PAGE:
Air Force Jobs With the Highest Risk of Asbestos Exposure
Air Force members exposed to asbestos at job sites have an especially high risk of developing long-term illnesses. Since then, regulations have limited asbestos use, but the material remains in older products and buildings, cleanup is ongoing, and service members may continue to face exposure. Those most at risk include the following:
Asbestos was used in aircraft parts such as brakes and cockpit heating systems. Air Force mechanics may have faced risks from handling asbestos-filled brake pads and manipulating other worn parts such as gaskets.
Additionally, mechanics historically spent time in cockpits and other areas of aircraft containing asbestos. Their work was often in small spaces, making it difficult to avoid breathing in asbestos fibers.
Aviation machinists test and work on aircraft propellers and engines, many of which contain asbestos. Often, they had to grind brakes, which released dangerous asbestos dust.
Air Force boiler tenders maintain and repair steam and hot water boilers. Asbestos was a commonly used insulator on boilers due to its fire resistance. It was used on both aircraft and Air Force ships and boats.
Boiler rooms tend to be small and not well-ventilated. Before asbestos regulations, boiler tenders were exposed to the material in the parts they worked on and the insulation they dismantled to get to the boilers.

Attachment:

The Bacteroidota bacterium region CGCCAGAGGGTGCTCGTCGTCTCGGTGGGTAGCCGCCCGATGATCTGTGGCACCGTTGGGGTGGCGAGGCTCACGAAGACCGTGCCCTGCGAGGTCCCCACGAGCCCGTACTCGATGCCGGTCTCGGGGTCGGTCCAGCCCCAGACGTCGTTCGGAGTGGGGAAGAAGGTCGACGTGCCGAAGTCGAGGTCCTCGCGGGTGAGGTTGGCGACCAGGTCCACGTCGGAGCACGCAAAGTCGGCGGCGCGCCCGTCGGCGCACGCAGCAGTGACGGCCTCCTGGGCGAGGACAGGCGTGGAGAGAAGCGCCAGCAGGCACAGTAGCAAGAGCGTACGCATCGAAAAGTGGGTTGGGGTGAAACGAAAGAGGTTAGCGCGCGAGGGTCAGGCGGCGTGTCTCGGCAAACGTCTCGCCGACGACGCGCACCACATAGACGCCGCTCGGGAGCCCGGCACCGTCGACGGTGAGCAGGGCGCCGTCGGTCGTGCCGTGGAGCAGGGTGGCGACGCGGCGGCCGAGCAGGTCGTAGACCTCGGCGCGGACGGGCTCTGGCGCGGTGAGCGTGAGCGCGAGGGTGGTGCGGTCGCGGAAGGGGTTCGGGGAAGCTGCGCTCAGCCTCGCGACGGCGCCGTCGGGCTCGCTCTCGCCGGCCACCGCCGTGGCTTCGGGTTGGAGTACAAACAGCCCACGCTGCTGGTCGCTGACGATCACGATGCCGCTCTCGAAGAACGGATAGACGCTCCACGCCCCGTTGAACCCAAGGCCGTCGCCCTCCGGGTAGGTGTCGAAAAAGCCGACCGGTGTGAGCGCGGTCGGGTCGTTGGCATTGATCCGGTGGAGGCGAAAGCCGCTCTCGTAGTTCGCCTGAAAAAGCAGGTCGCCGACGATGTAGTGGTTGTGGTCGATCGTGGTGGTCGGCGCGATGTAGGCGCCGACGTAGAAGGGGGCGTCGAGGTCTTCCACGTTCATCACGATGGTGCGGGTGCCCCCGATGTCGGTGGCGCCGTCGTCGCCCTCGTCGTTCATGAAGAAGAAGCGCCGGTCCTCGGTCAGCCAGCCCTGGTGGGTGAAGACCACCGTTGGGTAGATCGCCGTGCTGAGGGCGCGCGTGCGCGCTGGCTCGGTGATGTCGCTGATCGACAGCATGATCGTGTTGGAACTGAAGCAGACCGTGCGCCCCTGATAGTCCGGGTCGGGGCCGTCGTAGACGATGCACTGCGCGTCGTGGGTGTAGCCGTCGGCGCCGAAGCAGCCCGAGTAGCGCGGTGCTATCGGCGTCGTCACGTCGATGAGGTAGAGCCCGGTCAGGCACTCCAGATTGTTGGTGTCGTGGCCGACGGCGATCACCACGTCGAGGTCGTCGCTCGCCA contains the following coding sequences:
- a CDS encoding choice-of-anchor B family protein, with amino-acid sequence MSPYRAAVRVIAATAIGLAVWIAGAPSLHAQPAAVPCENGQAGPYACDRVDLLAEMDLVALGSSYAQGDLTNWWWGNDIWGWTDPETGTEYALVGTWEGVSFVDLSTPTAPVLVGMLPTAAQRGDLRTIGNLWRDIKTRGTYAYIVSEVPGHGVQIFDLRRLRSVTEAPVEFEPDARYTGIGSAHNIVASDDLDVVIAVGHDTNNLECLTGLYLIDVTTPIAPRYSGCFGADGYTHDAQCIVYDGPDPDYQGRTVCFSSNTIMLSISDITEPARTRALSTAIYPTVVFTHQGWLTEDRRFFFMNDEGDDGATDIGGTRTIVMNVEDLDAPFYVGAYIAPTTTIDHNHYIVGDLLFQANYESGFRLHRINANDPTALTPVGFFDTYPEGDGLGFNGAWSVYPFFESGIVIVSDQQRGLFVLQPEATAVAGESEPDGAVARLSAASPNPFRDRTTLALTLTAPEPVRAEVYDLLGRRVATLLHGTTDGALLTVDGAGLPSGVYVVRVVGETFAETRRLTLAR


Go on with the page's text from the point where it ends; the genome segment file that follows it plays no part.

Gunner’s mates operate and maintain weapons, missile launch systems, and other ordnance equipment. Historically, they were exposed to asbestos while testing and inspecting systems in areas where asbestos products broke down and released dangerous fibers.
Gunner’s mates handled asbestos products such as wiring, pipe, and duct insulation, as well as asbestos-covered cables and asbestos cloths used to protect weapons against heat.
The Air Force commonly used asbestos to insulate HVAC systems, and system components often contained the material. HVAC specialists work in small spaces and had to remove asbestos-filled insulation before beginning work.
Removing insulation by grinding, cutting, or sawing through it releases asbestos fibers. There was additional exposure if HVAC specialists had to remove asbestos-laden gaskets, pipes, or ceiling tiles.
Air Force pilots were near plane engine components and plane parts containing asbestos. They were also exposed to asbestos in hangars and office buildings and when they returned to their barracks.
Plumbers and Pipefitters
Before the 1980s, asbestos was a common pipe insulator. Air Force plumbers and pipefitters often had to handle asbestos-containing materials to get to the components they needed to work on.
Removing asbestos is very dangerous without proper personal protective gear, and the Air Force and other military branches did not offer this protection until well after many veterans were exposed.
Air Force welders handled asbestos components such as insulation, welding rods, boilers, and pipes. The nature of their work often meant releasing dangerous asbestos fibers in confined spaces.
Welding rods were a particular danger, as they are the tool welders use as filler metal to create joints. Before public awareness of the dangers of asbestos, many rods were coated with it for heat protection.
What Compensation Can Air Force Veterans Claim?
There are three main avenues through which Air Force veterans can receive compensation for their asbestos-related diseases. Consult an experienced Bergman Oslund Udo Little asbestos lawyer in Washington or Oregon to discuss your case and determine the next steps.